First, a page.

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Blunt announces Pell Grant increase for college students

U.S. Sen. Roy Blunt, chairman of the Senate Appropriations Subcommittee that funds the Department of Education, visited Southeast Missouri State University in Cape Girardeau last Wednesday. He participated in a round-table discussion under the copper dome in the Dome Room with students, educators, and administrators to emphasize the value of Pell Grants.

As chairman, Blunt secured a provision in the fiscal year 2018 government funding bill, which was signed into law in March, to raise the maximum Pell Grant award (that can be used to help pay for two semesters) to $6,095, an increase of $175. This was not the normal way to increase Pell funding, he said.

Blunt also announced that the summer Pell Grant program, eliminated during the last years of the Obama administration, has been restored, allowing students to use Pell Grants year round.

Approximately 130,000 students at Missouri colleges and universities (about one third of all students) receive Pell Grants annually. These grants don’t need to be paid back, and they help limit the need for student loans which are required to be paid back after graduation.

The year-round Pell  is expected to help approximately one million students, including some 20,000 in Missouri, stay enrolled year-round. They will complete their program or degree sooner and graduate with less debt.

Several current and former Pell Grant recipients expressed appreciation to Blunt.

Trent Ball from Southeast Missouri State University told Blunt that normally there are about 36-37 students who receive Pell Grants for summer school. This coming summer, the Pell Grants will be awarded to 63 students.

Libby Guilliams, director of the Career and Technology Center in Cape Girardeau, said 65 percent of her students receive Pell Grants and 25 percent use year-round Pell.

Joan Miller from Southeast Missouri State University, said one student who was a veteran was about to see his veterans benefits run out before he could finish his education. By adding Pell Grants to the mix, it all worked out.

Blunt said he would like to “try to create a three-year alternative to a four-year bachelor’s degree (by including summer classes).” Students would be able to save on student loans. “It’s easier to pay it back if you borrow less and start earning sooner — a semester or a year sooner. There’s nothing wrong with getting your bachelor’s degree in three years and a couple of summers.”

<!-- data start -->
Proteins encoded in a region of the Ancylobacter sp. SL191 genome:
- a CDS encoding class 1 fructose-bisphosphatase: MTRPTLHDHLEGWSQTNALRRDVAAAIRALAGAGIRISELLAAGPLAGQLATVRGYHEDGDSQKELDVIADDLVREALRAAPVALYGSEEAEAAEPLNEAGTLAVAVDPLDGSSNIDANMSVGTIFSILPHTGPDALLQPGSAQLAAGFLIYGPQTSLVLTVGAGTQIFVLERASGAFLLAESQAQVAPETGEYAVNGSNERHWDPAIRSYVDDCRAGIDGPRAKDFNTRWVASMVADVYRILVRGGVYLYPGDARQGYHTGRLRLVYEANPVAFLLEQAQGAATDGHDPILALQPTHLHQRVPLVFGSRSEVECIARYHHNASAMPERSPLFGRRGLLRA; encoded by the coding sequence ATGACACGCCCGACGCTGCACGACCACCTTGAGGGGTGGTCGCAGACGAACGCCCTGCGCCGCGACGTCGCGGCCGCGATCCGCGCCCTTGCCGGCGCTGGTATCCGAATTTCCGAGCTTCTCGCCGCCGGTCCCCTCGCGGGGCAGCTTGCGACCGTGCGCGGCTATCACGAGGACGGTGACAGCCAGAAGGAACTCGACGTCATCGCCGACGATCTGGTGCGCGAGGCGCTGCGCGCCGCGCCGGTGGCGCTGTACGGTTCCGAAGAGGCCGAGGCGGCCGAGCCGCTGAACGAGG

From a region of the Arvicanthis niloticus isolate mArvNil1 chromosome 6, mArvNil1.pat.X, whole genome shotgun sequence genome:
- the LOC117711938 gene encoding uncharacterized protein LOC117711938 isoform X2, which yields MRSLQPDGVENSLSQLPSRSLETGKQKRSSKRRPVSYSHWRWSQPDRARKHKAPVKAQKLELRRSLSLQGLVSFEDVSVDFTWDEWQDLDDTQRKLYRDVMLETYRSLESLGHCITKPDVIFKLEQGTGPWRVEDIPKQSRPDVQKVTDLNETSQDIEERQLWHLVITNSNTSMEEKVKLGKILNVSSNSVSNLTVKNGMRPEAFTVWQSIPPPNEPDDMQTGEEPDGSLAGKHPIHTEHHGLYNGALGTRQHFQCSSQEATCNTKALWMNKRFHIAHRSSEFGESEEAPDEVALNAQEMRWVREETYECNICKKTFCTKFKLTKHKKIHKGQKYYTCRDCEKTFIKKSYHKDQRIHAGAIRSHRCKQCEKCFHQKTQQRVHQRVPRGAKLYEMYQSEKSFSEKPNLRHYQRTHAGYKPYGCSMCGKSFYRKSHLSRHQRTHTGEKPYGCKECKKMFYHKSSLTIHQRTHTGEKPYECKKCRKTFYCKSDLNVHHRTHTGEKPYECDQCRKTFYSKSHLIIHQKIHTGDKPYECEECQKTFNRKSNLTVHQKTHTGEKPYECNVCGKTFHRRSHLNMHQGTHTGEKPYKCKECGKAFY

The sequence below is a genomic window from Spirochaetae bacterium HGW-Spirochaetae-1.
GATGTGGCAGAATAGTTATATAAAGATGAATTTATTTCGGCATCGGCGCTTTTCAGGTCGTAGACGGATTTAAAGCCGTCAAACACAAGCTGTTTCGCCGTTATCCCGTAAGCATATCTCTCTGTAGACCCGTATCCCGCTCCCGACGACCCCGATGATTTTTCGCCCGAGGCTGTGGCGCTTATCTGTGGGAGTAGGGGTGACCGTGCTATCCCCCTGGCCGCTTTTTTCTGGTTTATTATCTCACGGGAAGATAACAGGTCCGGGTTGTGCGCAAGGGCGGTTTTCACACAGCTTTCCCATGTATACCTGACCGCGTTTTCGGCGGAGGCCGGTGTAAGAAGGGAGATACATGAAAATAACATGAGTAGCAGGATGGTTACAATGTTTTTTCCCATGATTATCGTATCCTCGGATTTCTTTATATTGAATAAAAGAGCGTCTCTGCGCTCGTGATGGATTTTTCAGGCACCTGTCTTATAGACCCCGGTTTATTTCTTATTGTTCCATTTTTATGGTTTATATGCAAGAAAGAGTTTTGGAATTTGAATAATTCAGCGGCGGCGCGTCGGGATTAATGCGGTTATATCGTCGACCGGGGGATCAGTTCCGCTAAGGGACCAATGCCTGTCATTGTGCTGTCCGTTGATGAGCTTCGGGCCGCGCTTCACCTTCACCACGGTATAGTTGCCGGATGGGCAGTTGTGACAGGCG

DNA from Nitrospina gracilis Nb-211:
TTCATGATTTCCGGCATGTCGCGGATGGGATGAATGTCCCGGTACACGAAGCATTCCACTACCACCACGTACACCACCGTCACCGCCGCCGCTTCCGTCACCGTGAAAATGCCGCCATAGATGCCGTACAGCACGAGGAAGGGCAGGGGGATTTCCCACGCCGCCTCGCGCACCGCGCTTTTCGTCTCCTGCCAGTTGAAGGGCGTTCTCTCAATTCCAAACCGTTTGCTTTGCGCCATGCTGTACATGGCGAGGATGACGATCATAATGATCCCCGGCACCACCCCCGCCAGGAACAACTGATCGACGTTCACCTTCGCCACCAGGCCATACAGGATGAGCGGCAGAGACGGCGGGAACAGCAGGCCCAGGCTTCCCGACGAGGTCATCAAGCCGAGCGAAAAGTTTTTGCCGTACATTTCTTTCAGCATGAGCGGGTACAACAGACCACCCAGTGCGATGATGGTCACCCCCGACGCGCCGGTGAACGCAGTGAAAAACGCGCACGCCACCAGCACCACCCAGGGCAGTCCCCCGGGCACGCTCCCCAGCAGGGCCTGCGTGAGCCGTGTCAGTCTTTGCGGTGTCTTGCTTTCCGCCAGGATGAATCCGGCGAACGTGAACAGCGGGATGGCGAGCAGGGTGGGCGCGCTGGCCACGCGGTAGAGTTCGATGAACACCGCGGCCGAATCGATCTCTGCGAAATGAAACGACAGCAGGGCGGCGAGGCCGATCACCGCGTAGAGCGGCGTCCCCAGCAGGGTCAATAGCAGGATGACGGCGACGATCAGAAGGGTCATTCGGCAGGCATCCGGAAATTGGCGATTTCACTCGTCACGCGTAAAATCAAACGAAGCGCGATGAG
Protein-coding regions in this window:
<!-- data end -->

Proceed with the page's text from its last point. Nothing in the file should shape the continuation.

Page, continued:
One Southeast student, R. Xavier Payne, said thanks to Pell Grants, he can graduate in five years instead of taking six or seven. He will be the first in his family to not have $25,000 in student loan debt when graduating.

The government funding bill for this year also provides:
• A $60 million increase for TRIO, to help low-income and first generation students get into and complete college.
• A $75 million increase for Career and Technical Education state grants that support programs at the high school and post-secondary level.
• A $140 million increase for federal work study allocated to colleges and universities to make need-based awards, through part-time employment, to students.
• A $107 million increase for Supplemental Educational Opportunity Grants to colleges and universities that make need-based grants of up to $4,000 to students.
• A $35 million increase, more than tripling funding, for the Child Care Access Means Parents in School program, to support campus-based child care programs for students with children.

The bill also helped address issues in the Public Service Loan Forgiveness program, including for teachers and first responders, to cover borrowers who would otherwise be eligible for loan forgiveness, but were enrolled in an ineligible repayment plan.

Gregory Dullum has worked for The Cash-Book Journal for more than 25 years. Prior to becoming the editor in May 2017, he was production manager, circulation manager and reporter. Before moving to Cape Girardeau in 1988, he was editor of the Saint Louis Park Sailor, a weekly community newspaper in suburban Minneapolis, MN. A native of Minnesota, he returned there after graduating with distinction in 1978 from Ambassador College in Pasadena, CA, with a degree in mass communications. His wife, Marie, whom he met in college, is a native of Zalma, a small town in southeast Missouri. They have two grown daughters and five grandchildren. Gregory may be reached at

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